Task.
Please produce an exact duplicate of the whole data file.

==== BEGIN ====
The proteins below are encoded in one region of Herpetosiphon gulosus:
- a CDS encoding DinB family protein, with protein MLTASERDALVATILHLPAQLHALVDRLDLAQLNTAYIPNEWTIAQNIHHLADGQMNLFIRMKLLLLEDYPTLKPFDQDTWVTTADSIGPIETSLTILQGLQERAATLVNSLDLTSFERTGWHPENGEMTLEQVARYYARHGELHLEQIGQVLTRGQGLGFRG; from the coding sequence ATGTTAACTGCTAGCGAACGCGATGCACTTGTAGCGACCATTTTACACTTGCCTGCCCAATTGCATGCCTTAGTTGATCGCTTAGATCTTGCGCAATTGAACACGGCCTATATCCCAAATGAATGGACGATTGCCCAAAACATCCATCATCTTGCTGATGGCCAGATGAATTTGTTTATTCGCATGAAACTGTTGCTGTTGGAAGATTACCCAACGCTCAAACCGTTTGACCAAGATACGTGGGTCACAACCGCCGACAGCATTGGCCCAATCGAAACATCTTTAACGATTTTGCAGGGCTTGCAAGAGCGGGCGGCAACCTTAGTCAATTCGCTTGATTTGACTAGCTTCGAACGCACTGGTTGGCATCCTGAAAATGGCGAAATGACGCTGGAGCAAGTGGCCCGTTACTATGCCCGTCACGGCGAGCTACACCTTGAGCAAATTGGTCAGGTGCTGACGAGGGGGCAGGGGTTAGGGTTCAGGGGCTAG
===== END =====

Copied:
The proteins below are encoded in one region of Herpetosiphon gulosus:
- a CDS encoding DinB family protein, with protein MLTASERDALVATILHLPAQLHALVDRLDLAQLNTAYIPNEWTIAQNIHHLADGQMNLFIRMKLLLLEDYPTLKPFDQDTWVTTADSIGPIETSLTILQGLQERAATLVNSLDLTSFERTGWHPENGEMTLEQVARYYARHGELHLEQIGQVLTRGQGLGFRG; from the coding sequence ATGTTAACTGCTAGCGAACGCGATGCACTTGTAGCGACCATTTTACACTTGCCTGCCCAATTGCATGCCTTAGTTGATCGCTTAGATCTTGCGCAATTGAACACGGCCTATATCCCAAATGAATGGACGATTGCCCAAAACATCCATCATCTTGCTGATGGCCAGATGAATTTGTTTATTCGCATGAAACTGTTGCTGTTGGAAGATTACCCAACGCTCAAACCGTTTGACCAAGATACGTGGGTCACAACCGCCGACAGCATTGGCCCAATCGAAACATCTTTAACGATTTTGCAGGGCTTGCAAGAGCGGGCGGCAACCTTAGTCAATTCGCTTGATTTGACTAGCTTCGAACGCACTGGTTGGCATCCTGAAAATGGCGAAATGACGCTGGAGCAAGTGGCCCGTTACTATGCCCGTCACGGCGAGCTACACCTTGAGCAAATTGGTCAGGTGCTGACGAGGGGGCAGGGGTTAGGGTTCAGGGGCTAG